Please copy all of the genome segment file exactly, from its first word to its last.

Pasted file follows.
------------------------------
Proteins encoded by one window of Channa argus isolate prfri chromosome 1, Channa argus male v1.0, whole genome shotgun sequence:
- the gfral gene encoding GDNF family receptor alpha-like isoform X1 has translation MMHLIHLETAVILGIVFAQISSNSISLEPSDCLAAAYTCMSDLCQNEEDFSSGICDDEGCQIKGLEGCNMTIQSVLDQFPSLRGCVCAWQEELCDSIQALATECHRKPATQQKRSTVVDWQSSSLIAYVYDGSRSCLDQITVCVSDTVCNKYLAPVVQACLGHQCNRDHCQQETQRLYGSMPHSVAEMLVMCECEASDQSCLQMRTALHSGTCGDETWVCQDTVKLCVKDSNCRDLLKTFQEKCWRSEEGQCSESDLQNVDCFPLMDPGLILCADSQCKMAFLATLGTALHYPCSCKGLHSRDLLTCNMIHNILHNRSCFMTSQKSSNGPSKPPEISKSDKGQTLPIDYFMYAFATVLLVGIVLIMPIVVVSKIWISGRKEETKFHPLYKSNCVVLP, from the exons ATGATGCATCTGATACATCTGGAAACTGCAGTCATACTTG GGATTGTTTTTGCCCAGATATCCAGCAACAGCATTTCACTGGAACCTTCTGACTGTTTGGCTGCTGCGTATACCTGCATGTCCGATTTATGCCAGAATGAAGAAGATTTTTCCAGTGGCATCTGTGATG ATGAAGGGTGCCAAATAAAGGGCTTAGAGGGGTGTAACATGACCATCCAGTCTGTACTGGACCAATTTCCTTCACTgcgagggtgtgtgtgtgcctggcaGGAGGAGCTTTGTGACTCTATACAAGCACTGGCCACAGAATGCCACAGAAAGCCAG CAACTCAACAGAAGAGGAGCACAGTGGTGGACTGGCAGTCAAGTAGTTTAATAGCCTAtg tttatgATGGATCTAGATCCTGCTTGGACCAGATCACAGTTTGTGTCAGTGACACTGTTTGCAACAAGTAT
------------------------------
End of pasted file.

Proteins encoded by one window of Channa argus isolate prfri chromosome 1, Channa argus male v1.0, whole genome shotgun sequence:
- the gfral gene encoding GDNF family receptor alpha-like isoform X1 has translation MMHLIHLETAVILGIVFAQISSNSISLEPSDCLAAAYTCMSDLCQNEEDFSSGICDDEGCQIKGLEGCNMTIQSVLDQFPSLRGCVCAWQEELCDSIQALATECHRKPATQQKRSTVVDWQSSSLIAYVYDGSRSCLDQITVCVSDTVCNKYLAPVVQACLGHQCNRDHCQQETQRLYGSMPHSVAEMLVMCECEASDQSCLQMRTALHSGTCGDETWVCQDTVKLCVKDSNCRDLLKTFQEKCWRSEEGQCSESDLQNVDCFPLMDPGLILCADSQCKMAFLATLGTALHYPCSCKGLHSRDLLTCNMIHNILHNRSCFMTSQKSSNGPSKPPEISKSDKGQTLPIDYFMYAFATVLLVGIVLIMPIVVVSKIWISGRKEETKFHPLYKSNCVVLP, from the exons ATGATGCATCTGATACATCTGGAAACTGCAGTCATACTTG GGATTGTTTTTGCCCAGATATCCAGCAACAGCATTTCACTGGAACCTTCTGACTGTTTGGCTGCTGCGTATACCTGCATGTCCGATTTATGCCAGAATGAAGAAGATTTTTCCAGTGGCATCTGTGATG ATGAAGGGTGCCAAATAAAGGGCTTAGAGGGGTGTAACATGACCATCCAGTCTGTACTGGACCAATTTCCTTCACTgcgagggtgtgtgtgtgcctggcaGGAGGAGCTTTGTGACTCTATACAAGCACTGGCCACAGAATGCCACAGAAAGCCAG CAACTCAACAGAAGAGGAGCACAGTGGTGGACTGGCAGTCAAGTAGTTTAATAGCCTAtg tttatgATGGATCTAGATCCTGCTTGGACCAGATCACAGTTTGTGTCAGTGACACTGTTTGCAACAAGTAT